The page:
Chromium in Pregnancy – Importance, Dosage, and Food Sources

Chromium in Pregnancy - Importance, Dosage, and Food Sources

A diet of a pregnant woman should include healthy foods which meet the nutrition requirements of the baby growing within her womb. Chromium is one of the important nutrients that is necessary for the healthy development of the baby. But if chromium is consumed in high quantity, it could pose risk to the health of the mother and the baby. So, read this article to find out the amount of chromium that should be consumed during pregnancy and the risks of consuming too much of it.

What Is Chromium?

Chromium is present in several foods as a trace element. Chromium in the form of trivalent chromium ions is necessary for glucose, insulin, and fat metabolism in our body. Chromium consists of chromodulin that enables the hormone insulin to regulate blood glucose in the body. It also works with insulin to process carbohydrates, fats, and proteins in the body. Hence, it is an essential nutrient for human beings.

Importance of Chromium in Pregnancy

Chromium intake during pregnancy helps the body maintain a normal blood glucose level. It is especially important if the mother-to-be is diabetic or has gestational diabetes. Chromium is also important for the developing baby as it helps with protein building in the baby’s tissues. Apart from this, chromium also plays an important role in the breakdown of lipids, proteins, and carbohydrates. Therefore, chromium is an essential trace nutrient required during pregnancy for the health and well-being of both the mother and the developing foetus.

How Much Chromium Should a Pregnant Woman Take in a Day

Trivalent chromium is an essential trace nutrient and our body requires trace amounts of chromium in its trivalent form in order to perform vital metabolic processes. All pregnant women should consume chromium in different quantity depending on their needs and requirements. Find out how much chromium should pregnant women consume.

  • The adequate intake of chromium for a pregnant woman should be 30 micrograms per day, but it differs for different for each pregnant woman.
  • Normal healthy women between the ages of 14 and 50 should consume around 25 micrograms per day. Women who are above the ages of 50 should consume 20 micrograms per day.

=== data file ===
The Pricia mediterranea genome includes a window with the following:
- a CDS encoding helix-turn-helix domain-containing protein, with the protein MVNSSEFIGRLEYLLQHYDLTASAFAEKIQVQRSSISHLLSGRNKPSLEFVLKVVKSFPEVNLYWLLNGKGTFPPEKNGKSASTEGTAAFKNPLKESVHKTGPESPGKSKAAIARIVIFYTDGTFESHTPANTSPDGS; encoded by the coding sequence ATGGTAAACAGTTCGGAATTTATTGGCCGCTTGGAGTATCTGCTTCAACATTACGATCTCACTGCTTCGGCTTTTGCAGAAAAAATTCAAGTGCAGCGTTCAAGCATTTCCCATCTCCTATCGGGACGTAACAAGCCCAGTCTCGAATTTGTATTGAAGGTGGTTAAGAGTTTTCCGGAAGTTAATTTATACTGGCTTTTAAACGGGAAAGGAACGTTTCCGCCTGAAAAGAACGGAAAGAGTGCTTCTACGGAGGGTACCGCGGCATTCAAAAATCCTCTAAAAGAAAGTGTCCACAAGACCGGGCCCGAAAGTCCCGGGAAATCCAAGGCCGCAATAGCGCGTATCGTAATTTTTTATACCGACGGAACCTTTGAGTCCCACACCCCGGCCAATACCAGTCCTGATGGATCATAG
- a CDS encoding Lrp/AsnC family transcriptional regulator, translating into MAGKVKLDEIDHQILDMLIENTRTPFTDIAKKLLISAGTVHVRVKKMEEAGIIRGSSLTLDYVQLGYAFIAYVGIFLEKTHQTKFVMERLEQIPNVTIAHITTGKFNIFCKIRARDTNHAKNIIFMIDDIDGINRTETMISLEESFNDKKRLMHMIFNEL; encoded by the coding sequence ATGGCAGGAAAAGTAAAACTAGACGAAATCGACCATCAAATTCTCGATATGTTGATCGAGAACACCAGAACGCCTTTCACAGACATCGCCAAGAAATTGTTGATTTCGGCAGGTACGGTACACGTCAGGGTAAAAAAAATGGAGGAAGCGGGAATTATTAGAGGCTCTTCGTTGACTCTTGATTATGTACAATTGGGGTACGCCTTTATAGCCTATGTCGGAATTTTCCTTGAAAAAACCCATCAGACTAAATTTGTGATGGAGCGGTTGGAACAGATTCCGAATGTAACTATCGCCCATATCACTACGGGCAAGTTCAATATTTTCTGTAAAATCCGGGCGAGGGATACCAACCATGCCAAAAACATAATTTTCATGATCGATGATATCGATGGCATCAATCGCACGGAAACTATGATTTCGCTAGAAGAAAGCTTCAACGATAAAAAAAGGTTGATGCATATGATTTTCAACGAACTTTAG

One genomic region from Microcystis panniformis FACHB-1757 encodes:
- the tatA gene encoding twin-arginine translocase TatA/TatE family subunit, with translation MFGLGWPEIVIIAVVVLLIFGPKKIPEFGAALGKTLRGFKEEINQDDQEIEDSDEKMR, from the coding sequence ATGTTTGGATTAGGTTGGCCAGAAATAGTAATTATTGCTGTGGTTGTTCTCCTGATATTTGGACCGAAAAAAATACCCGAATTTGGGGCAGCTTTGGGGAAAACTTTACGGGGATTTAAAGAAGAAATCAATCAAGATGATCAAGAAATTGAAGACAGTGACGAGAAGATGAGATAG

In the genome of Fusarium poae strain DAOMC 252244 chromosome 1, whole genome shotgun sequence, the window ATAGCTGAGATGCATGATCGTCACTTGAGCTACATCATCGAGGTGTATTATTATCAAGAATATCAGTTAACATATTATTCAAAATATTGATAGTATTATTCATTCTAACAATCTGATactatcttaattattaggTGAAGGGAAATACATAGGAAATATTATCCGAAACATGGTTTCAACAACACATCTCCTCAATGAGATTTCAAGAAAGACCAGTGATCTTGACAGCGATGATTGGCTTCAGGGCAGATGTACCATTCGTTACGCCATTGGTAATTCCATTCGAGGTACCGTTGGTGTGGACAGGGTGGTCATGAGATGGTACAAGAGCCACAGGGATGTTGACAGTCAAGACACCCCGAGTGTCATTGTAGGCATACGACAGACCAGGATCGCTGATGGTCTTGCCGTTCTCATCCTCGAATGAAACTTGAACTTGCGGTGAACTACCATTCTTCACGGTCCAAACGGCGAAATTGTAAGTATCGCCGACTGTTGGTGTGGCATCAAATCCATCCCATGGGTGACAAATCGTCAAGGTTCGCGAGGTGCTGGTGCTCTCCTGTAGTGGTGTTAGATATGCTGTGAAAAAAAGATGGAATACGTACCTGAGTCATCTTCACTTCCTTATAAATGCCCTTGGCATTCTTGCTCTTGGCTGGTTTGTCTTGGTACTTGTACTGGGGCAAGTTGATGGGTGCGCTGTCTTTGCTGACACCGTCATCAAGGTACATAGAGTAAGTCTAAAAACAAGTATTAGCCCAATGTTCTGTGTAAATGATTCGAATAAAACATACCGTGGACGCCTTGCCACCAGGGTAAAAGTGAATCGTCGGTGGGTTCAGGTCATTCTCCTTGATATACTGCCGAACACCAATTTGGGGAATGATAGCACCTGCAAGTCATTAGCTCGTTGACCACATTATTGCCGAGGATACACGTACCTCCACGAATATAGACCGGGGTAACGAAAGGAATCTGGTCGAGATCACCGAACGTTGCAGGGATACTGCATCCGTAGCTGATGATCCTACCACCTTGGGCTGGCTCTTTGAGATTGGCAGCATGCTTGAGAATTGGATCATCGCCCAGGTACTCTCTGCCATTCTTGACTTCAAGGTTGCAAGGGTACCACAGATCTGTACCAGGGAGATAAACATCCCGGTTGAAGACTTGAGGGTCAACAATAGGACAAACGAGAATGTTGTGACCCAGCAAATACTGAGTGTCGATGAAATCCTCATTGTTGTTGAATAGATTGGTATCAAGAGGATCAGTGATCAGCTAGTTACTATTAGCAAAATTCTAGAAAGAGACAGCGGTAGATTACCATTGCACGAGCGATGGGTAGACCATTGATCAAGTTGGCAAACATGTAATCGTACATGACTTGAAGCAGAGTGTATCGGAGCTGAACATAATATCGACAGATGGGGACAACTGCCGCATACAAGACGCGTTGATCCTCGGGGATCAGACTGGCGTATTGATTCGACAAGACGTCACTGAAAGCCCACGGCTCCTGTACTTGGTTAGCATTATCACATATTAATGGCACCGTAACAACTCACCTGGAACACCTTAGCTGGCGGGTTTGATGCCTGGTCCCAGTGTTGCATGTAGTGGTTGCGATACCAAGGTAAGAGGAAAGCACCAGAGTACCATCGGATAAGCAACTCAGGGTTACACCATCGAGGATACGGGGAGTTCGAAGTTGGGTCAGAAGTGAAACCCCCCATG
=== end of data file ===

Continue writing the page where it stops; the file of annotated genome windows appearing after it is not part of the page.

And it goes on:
• For lactating and breastfeeding women, the adequate intake (AI) is 45 micrograms per day.
  • For infants, who are between 0 to 6 months, the AI is 0.2 micrograms and infants between 7 to 12 months need 5.5 micrograms of chromium per day.

Risks of Chromium Deficiency in Pregnancy

There are no standard tests to determine chromium deficiency. However, as chromium is found in several regularly consumed foods, it can be obtained through a healthy balanced diet. Pregnant women will be at the risk of chromium deficiency if they do not eat healthy foods rich in chromium. Severe chromium deficiency has been found only in hospitalised individuals fed through intravenous drips. The symptoms seen in such cases include high blood sugar due to impaired glucose tolerance, loss of weight, confusion, and malfunctioning of the peripheral nervous system.

Food Sources of Chromium

Chromium is found in several foods. Here are some of the foods that contain chromium (in mcg):

  • 1 cup Grape juice – 8 mcg
  • Half a cup broccoli – 11 mcg
  • 1 teaspoon dried garlic – 3 mcg
  • 1 cup orange juice – 2 mcg
  • 1 medium-sized banana – 1 mcg
  • 1 medium-sized apple – 1 mcg
  • Half cup green beans – 1 mcg
  • I cup mashed potatoes – 3 mcg
  • 28 grams turkey breast – 2 mcg
  • 28 grams beef – 2 mcg
  • 2 slices of whole wheat bread – 2 slicesFood sources of chromium

Can Pregnant Women Take Chromium Supplement?

Although pregnant women are slightly at a higher risk of chromium deficiency than normal women, taking chromium supplement during pregnancy is not recommended. It is suggested that women should opt for natural sources of chromium during pregnancy.

Chromium picolinate is the form in which chromium is present in dietary supplements. It is trivalent chromium attached to three molecules of picolinic acid. This form is absorbed better by the body than chromium found in foods. However, you should not take chromium picolinate in pregnancy without consulting your doctor.

Side Effects of Excessive Intake of Chromium in Pregnancy

Excessive consumption of chromium during pregnancy can have adverse effects on both the mother and the growing baby. Some of these side effects of taking too much chromium include:

  • Arrhythmia
  • Recurring headaches
  • Kidney and liver damage
  • Cancer
  • Insomnia
  • Irregular blood sugar levels
  • Reactions with other drugs
  • Allergic reactions

Word of Caution

Please consult your obstetrician before taking chromium when you are pregnant, particularly, if you have diabetes or are taking insulin. This is because excess chromium can cause blood sugar levels to become abnormal.

Chromium is a trace mineral that is important for pregnant women. But it is best if it is consumed from the sources in which it is naturally present and not from dietary supplements.

Also Read: Zinc in Pregnancy